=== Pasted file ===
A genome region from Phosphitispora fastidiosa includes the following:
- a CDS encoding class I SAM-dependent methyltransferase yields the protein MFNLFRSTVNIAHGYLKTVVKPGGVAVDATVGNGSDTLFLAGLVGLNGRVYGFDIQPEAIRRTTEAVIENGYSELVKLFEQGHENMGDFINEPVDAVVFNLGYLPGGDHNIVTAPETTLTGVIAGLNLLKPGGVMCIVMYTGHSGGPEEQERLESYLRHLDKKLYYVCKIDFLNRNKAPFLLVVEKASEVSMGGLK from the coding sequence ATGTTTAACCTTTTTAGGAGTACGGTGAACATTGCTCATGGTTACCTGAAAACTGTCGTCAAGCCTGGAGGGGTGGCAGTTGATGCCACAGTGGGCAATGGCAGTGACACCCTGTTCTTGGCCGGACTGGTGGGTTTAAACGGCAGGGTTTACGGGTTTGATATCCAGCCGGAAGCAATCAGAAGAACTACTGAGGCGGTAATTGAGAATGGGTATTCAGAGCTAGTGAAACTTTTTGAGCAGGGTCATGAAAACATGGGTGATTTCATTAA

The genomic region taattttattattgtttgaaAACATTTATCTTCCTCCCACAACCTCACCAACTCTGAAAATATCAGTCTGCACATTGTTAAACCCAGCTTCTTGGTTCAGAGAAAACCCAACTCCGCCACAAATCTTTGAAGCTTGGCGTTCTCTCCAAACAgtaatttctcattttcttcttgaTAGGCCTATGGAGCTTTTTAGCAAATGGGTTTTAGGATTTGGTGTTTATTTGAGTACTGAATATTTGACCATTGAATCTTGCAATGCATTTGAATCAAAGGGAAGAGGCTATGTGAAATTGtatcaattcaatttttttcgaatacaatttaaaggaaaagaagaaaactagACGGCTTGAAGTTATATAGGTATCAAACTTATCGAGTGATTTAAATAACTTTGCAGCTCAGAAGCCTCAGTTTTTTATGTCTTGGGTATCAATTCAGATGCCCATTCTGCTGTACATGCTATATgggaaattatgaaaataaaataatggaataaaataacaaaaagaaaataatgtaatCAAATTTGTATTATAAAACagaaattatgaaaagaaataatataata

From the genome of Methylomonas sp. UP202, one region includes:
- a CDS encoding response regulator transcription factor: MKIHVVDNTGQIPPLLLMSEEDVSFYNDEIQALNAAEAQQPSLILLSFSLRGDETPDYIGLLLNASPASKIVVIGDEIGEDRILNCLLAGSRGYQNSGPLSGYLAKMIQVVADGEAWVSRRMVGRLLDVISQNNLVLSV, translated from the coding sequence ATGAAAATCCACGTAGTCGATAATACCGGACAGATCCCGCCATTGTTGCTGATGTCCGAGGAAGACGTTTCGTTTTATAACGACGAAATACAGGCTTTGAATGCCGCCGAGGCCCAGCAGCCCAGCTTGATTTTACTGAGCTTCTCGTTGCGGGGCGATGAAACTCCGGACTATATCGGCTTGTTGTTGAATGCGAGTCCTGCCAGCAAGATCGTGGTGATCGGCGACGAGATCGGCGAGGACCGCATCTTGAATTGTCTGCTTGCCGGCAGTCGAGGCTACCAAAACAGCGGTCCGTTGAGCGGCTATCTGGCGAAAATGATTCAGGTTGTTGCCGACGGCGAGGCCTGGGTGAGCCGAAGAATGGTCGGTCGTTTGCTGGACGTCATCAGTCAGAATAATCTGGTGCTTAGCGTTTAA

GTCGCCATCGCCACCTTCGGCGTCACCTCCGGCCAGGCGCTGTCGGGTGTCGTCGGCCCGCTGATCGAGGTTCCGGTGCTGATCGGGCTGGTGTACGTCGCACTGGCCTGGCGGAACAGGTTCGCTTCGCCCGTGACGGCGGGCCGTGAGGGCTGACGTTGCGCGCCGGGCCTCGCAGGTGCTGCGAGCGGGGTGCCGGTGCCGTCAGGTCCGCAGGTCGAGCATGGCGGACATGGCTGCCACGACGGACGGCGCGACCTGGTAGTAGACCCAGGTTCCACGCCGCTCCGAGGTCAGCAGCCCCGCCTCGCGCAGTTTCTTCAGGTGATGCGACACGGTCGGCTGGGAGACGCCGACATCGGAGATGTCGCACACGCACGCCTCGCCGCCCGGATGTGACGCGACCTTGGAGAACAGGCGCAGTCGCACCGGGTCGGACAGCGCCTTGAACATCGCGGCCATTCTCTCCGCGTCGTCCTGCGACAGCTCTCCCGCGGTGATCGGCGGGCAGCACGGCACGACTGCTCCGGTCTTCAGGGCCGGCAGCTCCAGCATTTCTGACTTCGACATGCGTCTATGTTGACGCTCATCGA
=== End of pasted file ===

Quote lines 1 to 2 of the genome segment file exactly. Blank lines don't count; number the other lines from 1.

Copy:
A genome region from Phosphitispora fastidiosa includes the following:
- a CDS encoding class I SAM-dependent methyltransferase yields the protein MFNLFRSTVNIAHGYLKTVVKPGGVAVDATVGNGSDTLFLAGLVGLNGRVYGFDIQPEAIRRTTEAVIENGYSELVKLFEQGHENMGDFINEPVDAVVFNLGYLPGGDHNIVTAPETTLTGVIAGLNLLKPGGVMCIVMYTGHSGGPEEQERLESYLRHLDKKLYYVCKIDFLNRNKAPFLLVVEKASEVSMGGLK from the coding sequence ATGTTTAACCTTTTTAGGAGTACGGTGAACATTGCTCATGGTTACCTGAAAACTGTCGTCAAGCCTGGAGGGGTGGCAGTTGATGCCACAGTGGGCAATGGCAGTGACACCCTGTTCTTGGCCGGACTGGTGGGTTTAAACGGCAGGGTTTACGGGTTTGATATCCAGCCGGAAGCAATCAGAAGAACTACTGAGGCGGTAATTGAGAATGGGTATTCAGAGCTAGTGAAACTTTTTGAGCAGGGTCATGAAAACATGGGTGATTTCATTAA